Watchdog Reports ‘Unconscionable’ Delays in IRS Identity Theft Cases

( – An independent watchdog within the Internal Revenue Service (IRS) reported that despite improvements to taxpayer services, the IRS operated at a snail’s pace trying to resolve cases of identity theft, which the watchdog office called “unconscionable.”

On Wednesday, June 26th, Congress received a midyear report from the Taxpayer Advocate Service (TAS) which concluded that despite running generally “smoothly,” the 2024 tax season experienced significant delays in resolving identity theft cases, many of which are still pending, and some refund payment delays.

The TAS is an internal watchdog office established within the IRS, a part of the larger U.S. Department of Treasury, and which reports directly to the IRS commissioner. The office is designed to help taxpayers resolve issues with the IRS and to protect taxpayers’ rights from violations.

The National Taxpayer Advocate report found that 2024 “generally ran smoothly,” especially following a recent funding boost to the IRS by the Inflation Reduction Act passed by the Democrats and signed by President Joe Biden in August 2022. The 10-year plan gave the IRS “funds to improve… services and technology to make tax filing easier” for filers.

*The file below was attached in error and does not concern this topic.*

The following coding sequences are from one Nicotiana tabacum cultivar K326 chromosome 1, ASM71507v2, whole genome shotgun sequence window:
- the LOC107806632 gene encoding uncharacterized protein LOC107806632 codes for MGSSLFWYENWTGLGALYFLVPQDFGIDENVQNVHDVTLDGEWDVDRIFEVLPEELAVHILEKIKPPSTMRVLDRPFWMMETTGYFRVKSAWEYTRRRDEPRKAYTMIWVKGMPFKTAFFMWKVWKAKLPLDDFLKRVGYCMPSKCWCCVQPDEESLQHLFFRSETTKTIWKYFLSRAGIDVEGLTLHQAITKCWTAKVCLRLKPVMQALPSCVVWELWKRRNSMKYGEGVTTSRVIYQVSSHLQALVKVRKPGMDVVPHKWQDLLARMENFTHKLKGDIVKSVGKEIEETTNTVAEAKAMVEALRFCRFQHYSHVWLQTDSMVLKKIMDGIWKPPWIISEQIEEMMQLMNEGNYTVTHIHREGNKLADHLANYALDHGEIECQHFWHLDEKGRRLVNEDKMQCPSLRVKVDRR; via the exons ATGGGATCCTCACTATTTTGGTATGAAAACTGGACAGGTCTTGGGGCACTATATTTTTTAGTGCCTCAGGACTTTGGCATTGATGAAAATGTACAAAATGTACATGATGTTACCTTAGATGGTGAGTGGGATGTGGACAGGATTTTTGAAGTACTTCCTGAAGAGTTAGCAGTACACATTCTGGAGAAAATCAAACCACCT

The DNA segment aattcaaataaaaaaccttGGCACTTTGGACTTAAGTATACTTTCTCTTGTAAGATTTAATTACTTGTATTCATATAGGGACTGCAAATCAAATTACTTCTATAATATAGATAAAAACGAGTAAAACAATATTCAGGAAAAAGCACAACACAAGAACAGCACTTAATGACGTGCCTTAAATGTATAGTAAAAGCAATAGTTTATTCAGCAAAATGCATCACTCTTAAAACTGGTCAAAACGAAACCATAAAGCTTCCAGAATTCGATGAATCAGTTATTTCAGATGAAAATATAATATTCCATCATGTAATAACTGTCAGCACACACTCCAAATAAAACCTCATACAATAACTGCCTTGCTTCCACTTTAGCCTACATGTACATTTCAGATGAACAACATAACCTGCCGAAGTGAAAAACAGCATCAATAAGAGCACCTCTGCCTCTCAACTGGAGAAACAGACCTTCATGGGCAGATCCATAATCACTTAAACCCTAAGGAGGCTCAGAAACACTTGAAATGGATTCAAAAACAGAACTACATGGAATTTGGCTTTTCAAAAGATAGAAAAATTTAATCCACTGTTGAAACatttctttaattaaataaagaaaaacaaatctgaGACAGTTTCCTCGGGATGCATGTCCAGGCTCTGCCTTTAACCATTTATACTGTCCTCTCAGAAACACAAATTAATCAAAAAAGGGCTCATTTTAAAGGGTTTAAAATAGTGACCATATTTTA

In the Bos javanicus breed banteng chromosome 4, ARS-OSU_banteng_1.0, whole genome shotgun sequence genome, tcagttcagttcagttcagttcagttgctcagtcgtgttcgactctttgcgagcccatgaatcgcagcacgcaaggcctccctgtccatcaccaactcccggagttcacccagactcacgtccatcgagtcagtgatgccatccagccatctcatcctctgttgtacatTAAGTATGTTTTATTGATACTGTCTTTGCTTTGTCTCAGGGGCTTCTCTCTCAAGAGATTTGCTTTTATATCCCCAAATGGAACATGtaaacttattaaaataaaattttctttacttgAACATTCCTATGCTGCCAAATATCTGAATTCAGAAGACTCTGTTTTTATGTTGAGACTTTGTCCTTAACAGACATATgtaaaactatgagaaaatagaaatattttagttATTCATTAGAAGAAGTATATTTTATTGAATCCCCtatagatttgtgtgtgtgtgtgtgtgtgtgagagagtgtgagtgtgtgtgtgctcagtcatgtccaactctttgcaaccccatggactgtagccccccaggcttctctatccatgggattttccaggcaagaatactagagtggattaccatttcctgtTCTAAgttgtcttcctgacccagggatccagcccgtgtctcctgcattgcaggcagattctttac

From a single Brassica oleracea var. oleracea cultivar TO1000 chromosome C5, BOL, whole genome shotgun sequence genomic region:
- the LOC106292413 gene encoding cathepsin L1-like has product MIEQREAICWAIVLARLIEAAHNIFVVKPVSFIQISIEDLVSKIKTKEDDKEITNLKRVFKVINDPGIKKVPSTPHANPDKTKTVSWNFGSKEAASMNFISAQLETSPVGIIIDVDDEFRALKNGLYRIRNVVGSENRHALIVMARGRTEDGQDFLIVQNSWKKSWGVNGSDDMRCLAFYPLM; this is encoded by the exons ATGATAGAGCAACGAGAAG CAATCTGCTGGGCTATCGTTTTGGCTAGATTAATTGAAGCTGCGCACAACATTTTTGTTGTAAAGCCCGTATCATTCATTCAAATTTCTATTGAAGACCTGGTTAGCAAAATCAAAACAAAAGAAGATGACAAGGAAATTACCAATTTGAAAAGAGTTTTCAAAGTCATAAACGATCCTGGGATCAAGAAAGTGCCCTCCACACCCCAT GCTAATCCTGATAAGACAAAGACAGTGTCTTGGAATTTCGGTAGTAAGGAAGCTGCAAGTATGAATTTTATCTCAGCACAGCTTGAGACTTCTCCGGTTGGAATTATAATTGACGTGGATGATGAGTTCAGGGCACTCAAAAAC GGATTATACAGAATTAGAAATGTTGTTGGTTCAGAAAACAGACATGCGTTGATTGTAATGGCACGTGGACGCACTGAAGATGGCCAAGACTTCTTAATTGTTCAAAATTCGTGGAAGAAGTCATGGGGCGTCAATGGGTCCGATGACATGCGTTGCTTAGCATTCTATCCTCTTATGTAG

National Taxpayer Advocate Erin M. Collins, who leads the TAS, said that the agency has “progressed from a place of despair” to one “of hope and optimism” over the last four years. That optimism aside, Collins also said that the “delays in resolving” cases of identity was “unconscionable.” The report specifically detailed how tax collectors performed in 2024 through efforts to modernize technology, how fast filings are processed, how quickly IRS employees answer the phone, and how quickly refund checks are issued, as well as other factors.

The report found that since last year, the average time it took to resolve cases of identity theft increased to 22 months from 19 months. The report found roughly half a million cases remained unresolved in the IRS inventory. The report concluded that “low-income taxpayers” who often rely on their tax refunds are particularly impacted by identity theft and delays in their payouts.

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